For everybody in the "economically active" age group (as in under 65) that is exactly the point. In Scotland less than 10% of Covid deaths are people aged under 65 - LESS THAN 10 %. (360 out of 4000 to be exact).




Womble

  • Joined Mar 2009
  • Stirlingshire, Central Scotland
Re: Garage (fuel) forecourts - social distancing at the pumps.
« Reply #25 on: June 10, 2020, 03:52:15 pm »
That's right. But I'm not sat at home right now for my sake - I'm here for my parents and all their pals.
"All fungi are edible. Some fungi are only edible once." -Terry Pratchett

harmony

  • Joined Feb 2012
Re: Garage (fuel) forecourts - social distancing at the pumps.
« Reply #26 on: June 10, 2020, 04:15:46 pm »
That's right. But I'm not sat at home right now for my sake - I'm here for my parents and all their pals.



My parents are more worried about their grandchildren's education, jobs and houses than catching Covid. I have friends more worried that they can't access cancer treatment at the moment than catching Covid.
We have to find a way to live with Covid because it may never go away.

Anke

  • Joined Dec 2009
  • St Boswells, Scottish Borders
Re: Garage (fuel) forecourts - social distancing at the pumps.
« Reply #27 on: June 10, 2020, 06:01:56 pm »
That's right. But I'm not sat at home right now for my sake - I'm here for my parents and all their pals.



My parents are more worried about their grandchildren's education, jobs and houses than catching Covid. I have friends more worried that they can't access cancer treatment at the moment than catching Covid.
We have to find a way to live with Covid because it may never go away.


Exactly - if we don't get an effective vaccine (or treatment) soon - what choice have we got?

Steph Hen

  • Joined Jul 2013
  • Angus Scotland.
Re: Garage (fuel) forecourts - social distancing at the pumps.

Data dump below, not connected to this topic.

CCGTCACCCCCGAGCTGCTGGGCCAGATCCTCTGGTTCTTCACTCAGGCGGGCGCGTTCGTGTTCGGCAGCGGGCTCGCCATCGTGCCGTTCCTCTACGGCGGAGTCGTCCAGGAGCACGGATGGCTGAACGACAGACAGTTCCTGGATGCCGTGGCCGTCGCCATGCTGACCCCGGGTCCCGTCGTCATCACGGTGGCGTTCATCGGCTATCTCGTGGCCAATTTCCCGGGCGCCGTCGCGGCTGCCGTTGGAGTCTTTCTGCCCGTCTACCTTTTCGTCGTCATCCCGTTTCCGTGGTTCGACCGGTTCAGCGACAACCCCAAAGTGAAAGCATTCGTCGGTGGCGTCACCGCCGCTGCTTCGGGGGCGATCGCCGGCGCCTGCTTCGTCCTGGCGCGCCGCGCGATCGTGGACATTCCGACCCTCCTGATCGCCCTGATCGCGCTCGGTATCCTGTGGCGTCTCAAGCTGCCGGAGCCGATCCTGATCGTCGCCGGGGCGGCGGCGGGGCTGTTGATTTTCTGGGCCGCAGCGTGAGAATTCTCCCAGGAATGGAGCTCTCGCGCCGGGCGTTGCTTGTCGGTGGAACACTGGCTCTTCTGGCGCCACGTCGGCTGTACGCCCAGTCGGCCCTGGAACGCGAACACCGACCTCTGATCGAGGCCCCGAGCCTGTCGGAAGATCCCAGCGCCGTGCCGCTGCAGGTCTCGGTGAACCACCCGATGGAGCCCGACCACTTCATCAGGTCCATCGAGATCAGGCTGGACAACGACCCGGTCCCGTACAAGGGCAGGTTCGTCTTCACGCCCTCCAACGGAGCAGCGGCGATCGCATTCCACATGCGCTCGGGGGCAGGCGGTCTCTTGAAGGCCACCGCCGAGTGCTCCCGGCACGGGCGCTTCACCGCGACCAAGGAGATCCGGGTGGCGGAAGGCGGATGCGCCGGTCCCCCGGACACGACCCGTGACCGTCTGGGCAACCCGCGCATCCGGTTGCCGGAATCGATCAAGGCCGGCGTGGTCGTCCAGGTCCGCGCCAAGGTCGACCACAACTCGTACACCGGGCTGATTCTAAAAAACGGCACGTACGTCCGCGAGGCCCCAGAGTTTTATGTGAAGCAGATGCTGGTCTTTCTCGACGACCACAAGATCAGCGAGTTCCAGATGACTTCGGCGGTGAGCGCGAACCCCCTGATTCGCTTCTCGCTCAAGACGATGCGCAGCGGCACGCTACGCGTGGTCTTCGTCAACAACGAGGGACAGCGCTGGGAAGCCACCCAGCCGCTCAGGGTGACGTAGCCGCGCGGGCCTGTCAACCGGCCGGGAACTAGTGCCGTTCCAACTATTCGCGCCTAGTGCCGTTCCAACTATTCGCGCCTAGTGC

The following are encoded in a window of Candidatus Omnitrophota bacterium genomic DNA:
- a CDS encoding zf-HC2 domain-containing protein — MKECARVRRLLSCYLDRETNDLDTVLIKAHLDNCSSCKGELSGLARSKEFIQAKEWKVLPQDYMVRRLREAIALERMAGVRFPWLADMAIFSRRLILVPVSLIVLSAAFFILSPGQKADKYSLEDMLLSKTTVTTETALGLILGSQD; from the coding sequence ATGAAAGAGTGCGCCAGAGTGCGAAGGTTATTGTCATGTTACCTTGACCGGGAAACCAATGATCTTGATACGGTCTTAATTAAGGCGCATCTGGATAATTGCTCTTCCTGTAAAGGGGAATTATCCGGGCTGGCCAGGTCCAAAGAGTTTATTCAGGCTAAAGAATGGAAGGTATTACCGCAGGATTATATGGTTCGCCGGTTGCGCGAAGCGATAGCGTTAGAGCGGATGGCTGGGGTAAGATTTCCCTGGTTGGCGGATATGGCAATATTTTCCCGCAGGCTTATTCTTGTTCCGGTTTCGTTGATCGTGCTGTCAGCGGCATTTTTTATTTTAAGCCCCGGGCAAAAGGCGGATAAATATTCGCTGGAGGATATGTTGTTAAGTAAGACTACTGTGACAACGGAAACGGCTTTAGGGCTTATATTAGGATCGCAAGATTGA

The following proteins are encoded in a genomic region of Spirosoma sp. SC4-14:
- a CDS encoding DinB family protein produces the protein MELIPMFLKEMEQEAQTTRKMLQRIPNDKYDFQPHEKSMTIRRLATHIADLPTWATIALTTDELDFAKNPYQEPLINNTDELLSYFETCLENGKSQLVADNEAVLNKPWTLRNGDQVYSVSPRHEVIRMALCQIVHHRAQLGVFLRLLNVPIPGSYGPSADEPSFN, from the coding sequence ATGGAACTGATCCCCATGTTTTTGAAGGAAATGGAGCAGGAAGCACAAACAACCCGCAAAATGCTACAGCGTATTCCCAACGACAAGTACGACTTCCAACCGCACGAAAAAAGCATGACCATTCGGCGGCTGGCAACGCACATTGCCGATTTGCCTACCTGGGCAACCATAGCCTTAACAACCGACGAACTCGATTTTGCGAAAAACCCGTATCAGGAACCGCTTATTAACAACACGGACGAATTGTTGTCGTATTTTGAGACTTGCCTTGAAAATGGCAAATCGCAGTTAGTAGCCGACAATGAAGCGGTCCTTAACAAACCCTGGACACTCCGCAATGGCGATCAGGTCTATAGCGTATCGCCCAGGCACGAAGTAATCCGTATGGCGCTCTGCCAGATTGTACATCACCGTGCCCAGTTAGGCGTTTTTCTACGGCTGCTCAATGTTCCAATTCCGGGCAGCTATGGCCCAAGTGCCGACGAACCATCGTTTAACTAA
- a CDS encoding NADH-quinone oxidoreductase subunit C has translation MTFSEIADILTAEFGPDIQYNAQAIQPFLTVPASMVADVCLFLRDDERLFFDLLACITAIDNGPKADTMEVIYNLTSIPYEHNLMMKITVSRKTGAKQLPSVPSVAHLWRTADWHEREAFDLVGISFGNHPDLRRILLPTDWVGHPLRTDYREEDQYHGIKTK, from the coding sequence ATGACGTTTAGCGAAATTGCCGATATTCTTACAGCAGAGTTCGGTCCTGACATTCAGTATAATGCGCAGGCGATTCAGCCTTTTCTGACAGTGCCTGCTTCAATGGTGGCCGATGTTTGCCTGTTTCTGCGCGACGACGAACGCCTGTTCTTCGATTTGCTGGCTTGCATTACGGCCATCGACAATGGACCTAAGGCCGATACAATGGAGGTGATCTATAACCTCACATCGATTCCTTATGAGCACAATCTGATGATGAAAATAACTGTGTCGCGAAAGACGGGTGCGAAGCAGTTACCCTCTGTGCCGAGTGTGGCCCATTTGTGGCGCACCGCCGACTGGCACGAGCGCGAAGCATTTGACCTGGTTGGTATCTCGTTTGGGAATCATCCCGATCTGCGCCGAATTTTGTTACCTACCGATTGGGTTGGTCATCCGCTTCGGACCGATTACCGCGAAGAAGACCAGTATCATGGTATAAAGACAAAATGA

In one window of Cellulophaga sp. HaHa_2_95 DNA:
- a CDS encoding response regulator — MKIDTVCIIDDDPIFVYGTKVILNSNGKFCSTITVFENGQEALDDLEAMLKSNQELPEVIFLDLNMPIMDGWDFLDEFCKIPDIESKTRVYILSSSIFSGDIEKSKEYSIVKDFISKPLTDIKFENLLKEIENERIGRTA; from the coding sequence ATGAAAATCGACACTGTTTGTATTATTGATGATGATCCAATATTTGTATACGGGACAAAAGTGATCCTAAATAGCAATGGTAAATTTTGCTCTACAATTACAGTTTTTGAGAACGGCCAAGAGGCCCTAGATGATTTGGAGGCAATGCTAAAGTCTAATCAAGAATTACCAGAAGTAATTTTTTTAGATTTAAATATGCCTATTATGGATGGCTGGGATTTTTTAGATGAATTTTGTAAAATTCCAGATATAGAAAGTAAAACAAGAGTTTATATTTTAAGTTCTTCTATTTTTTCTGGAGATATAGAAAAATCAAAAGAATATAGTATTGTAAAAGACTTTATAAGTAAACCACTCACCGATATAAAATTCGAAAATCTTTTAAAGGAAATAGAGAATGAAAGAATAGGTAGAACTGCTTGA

« Reply #28 on: June 11, 2020, 09:34:37 am »
Im not sure about gloves, hand gel, social distancing. There’s too much back chat and contradiction. Face masks are only effective for half an hour? Two hours, not effective? Or Leave them for health care workers? Joggers or sneezes need around 8m social distancing or is just 1m enough for everyone? Or does it remain essentially air borne with sufficient people in crowded places? I spent years working in a genetics lab so am very aware of cross contamination, many people aren’t and I’ve seen lots of mouth touching. I don’t trust government advice much because it’s marred with policy rather than science led. Other countries might do masks or temp checks, so this is brought up by the media and they have to defend not doing it or endorse it.

We know that unhealthy people get Covid19 and everything else worse. So fix the problem; subsidise raw fruit and veg and meat, fish and unadulterated whole foods. Tax everything else more. If people ate mostly of whole food; more salad and stew less of the biscuits, chicken nuggets, pizza, sweeteners and preservatives, Covid19 would effect individuals and the population less and it would reduce the nhs demand for other health conditions. Ive been advised this is a crazy, dictatorial and completely unworkable plan which would bring the country to its knees and cause enormous social and economic problems.

I’m mostly worried about everyone’s sanity and especially that of children. My children are small, 3 and nearly 6. Every developmental book I have read says that unstructured, child led play and peer interaction is important. It isn’t possible to socially distance small children while letting them play together. Four months, six months, maybe eight months of this; all are large chunks of time for three year olds. Adults, teenagers and older children can understand social distancing but little ones can’t, so parents are faced with a dilemma, either flout the rules and let them play, or have small children isolated for large chunks of time, critical to their mental development.

Sorry this wasn’t meant to be an off topic rant at all, but I’ve no one to talk to and got carried away.

harmony

  • Joined Feb 2012
Re: Garage (fuel) forecourts - social distancing at the pumps.
« Reply #29 on: June 11, 2020, 12:10:40 pm »

I don't think it is off topic at all because it is all part of the topic of Covid safety and I think you raise really good points.


Mouth touching - it is something you do without thinking. You can't think Covid all the time because everyone has distractions. I've done it myself.


We will feel the associated effects of lockdown and the regulations for years and that is not meant to detract from the awful, direct affect of Covid for many families but it is also a reality. Interesting what you say about the nations health status and addressing that "
Ive been advised this is a crazy, dictatorial and completely unworkable plan which would bring the country to its knees and cause enormous social and economic problems.
" Rather sums up the Covid situation really  :thinking: